In December 1905 an archaeological dig at Oxyrhynchus, Egypt uncovered a
small fragment of a non-canonical story of Jesus which recorded a conversation
between Jesus and his disciples and a confrontation with a Pharisaic chief priest in
the temple. The initial discovery of this fragment, designated P.Oxy. 840, sparked a
debate concerning the date of the fragment, the origins of the story contained
therein, and the historicity of its references to first-century Judaism. After nearly
100 years, the fragment has received no substantial scholarly investment, leaving
many of these questions unresolved, and leaving many other important issues
unexplored. Thus, this study will offer the first full-scale evaluation of this text—
from palaeographical, historical, and exegetical perspectives—in hopes of
discovering its rightful place in the scope of early gospel traditions.
Chapter one examines the codicology and palaeography of P.Oxy. 840, with
special attention to its date, punctuation, scribal features, and possible function
within early Christian communities. It is determined that P.Oxy. 840 is best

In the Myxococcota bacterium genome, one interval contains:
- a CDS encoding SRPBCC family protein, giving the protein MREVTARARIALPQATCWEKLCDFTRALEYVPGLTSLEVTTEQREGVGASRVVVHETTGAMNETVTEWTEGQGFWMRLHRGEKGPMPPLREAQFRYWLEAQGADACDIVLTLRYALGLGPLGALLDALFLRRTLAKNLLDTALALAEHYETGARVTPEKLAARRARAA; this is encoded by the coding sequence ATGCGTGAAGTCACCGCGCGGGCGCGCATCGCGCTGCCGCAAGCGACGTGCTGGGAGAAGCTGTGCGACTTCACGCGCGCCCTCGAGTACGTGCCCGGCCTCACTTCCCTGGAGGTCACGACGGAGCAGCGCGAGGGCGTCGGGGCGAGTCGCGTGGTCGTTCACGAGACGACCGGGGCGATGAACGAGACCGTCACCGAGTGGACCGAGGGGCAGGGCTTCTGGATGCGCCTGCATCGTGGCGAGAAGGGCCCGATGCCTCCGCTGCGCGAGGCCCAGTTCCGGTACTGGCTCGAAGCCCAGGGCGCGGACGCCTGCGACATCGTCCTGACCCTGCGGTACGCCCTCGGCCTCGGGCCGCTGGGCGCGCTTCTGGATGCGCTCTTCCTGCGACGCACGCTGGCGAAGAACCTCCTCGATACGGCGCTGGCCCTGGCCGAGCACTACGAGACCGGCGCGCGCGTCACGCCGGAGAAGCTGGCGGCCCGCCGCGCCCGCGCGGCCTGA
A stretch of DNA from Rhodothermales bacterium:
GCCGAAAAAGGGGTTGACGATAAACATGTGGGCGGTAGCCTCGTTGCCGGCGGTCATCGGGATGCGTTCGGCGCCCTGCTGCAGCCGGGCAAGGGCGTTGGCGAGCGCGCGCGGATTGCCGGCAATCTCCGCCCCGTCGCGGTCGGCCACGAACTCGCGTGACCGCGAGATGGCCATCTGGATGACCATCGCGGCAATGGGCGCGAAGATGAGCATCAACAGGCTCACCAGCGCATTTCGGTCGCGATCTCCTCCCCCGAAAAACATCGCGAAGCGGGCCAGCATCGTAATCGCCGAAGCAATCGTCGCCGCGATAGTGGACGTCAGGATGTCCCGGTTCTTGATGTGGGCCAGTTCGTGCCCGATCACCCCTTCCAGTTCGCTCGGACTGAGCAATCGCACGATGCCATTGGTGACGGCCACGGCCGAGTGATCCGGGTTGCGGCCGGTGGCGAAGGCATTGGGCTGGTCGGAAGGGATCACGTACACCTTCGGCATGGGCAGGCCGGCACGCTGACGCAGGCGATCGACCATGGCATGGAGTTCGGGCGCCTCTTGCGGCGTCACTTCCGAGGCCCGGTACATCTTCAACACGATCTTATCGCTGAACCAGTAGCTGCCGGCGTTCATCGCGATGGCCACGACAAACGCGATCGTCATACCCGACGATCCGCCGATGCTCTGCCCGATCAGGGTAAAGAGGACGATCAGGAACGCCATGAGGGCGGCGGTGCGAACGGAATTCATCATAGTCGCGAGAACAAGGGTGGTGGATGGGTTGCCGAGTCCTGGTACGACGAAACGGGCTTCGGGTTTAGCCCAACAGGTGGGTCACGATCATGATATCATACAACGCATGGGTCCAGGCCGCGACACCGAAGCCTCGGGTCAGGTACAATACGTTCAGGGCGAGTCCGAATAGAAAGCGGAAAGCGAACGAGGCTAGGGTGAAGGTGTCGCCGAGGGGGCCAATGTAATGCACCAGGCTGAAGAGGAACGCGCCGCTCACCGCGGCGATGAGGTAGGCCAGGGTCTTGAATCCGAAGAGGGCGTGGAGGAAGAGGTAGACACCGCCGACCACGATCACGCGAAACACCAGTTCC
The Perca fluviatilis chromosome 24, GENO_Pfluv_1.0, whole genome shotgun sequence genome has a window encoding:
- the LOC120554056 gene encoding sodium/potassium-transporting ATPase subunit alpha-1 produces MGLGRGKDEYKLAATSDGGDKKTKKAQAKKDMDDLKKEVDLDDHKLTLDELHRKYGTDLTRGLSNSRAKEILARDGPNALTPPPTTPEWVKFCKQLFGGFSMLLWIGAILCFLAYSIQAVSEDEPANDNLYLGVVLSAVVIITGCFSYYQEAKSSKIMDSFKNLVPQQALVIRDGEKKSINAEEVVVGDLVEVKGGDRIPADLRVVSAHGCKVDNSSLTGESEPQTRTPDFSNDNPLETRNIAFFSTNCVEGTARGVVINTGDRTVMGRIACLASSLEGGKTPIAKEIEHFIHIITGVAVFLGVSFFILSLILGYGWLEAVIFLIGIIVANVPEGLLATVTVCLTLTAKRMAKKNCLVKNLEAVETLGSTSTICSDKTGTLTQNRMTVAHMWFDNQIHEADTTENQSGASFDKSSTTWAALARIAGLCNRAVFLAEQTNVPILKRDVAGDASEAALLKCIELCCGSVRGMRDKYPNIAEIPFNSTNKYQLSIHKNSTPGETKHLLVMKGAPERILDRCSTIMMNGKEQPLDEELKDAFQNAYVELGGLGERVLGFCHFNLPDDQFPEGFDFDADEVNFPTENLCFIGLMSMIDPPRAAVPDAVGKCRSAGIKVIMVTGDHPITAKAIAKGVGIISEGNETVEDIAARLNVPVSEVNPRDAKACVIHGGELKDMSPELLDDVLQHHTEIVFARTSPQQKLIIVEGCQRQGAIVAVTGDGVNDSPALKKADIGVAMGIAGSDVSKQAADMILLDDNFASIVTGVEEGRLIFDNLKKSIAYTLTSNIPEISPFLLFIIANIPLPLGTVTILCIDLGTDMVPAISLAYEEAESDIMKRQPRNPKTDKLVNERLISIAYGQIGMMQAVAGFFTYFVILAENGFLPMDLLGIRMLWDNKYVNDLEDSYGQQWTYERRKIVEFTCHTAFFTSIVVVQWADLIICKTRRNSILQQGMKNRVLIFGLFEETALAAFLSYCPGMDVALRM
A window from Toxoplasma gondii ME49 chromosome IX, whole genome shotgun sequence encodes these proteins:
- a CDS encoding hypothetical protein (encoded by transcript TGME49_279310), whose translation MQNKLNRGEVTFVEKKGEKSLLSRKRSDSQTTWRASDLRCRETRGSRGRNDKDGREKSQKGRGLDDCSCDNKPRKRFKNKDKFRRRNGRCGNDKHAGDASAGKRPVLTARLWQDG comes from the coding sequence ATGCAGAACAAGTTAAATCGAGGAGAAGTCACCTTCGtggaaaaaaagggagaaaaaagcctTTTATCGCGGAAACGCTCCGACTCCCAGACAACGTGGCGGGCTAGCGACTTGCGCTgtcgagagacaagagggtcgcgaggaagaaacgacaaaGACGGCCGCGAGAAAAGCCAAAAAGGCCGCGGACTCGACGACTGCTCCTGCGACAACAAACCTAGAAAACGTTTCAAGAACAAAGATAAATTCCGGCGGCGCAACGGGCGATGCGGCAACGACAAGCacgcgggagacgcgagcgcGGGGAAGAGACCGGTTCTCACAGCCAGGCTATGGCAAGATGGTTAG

understood as a miniature codex, not an amulet, and is plausibly dated 300-350 A.D.
Chapter two offers a new reconstruction of the Greek text, along with a new
English translation. In addition, there is a running commentary on the Greek text
explaining key reconstructive choices, exegetical decisions, and interpretive
Chapter three provides a thorough re-examination of the historical problems
that have plagued P.Oxy. 840 since its initial discovery. Such problems include the
combination of Pharisee and chief priest, the viewing of the holy vessels in the
tabernacle, bathing in a pool filled with dogs and pigs, and changing into white
garments before entering the temple. Upon closer examination—particularly in light
of new archaeological discoveries in the last century—it seems that P.Oxy. 840 has
substantial and accurate knowledge of first-century temple practices.
Chapter four explores the relationship between P.Oxy. 840 and the canonical
gospels. Prior scholarship has only scratched the surface of this issue, with various
suggestions here and there amounting to no more than a few paragraphs. A detailed
textual comparison shows the author ofP.Oxy. 840 demonstrates awareness of (and
is influenced by) five canonical passages: Luke 11:37-52; Matt 23:1-39; John 7:1-
52; John 13:10; and Mark 7:1-23.
hn 13:10; and Mark 7:1-23.
Chapter five attempts to reconstruct the probable community and religious
milieu that would have given rise to P.Oxy. 840. The theological interests and
polemical thrust of our fragment suggest that it arose from within Jewish-Christian
circles engaged in dispute over ritual purity practices. One possibility is that P.Oxy.
840 arose from within the Jewish-Christian sect called the Nazarenes. Such a
scenario would plausibly place the production of P.Oxy. 840 in Syria between 125
and 150 A.D.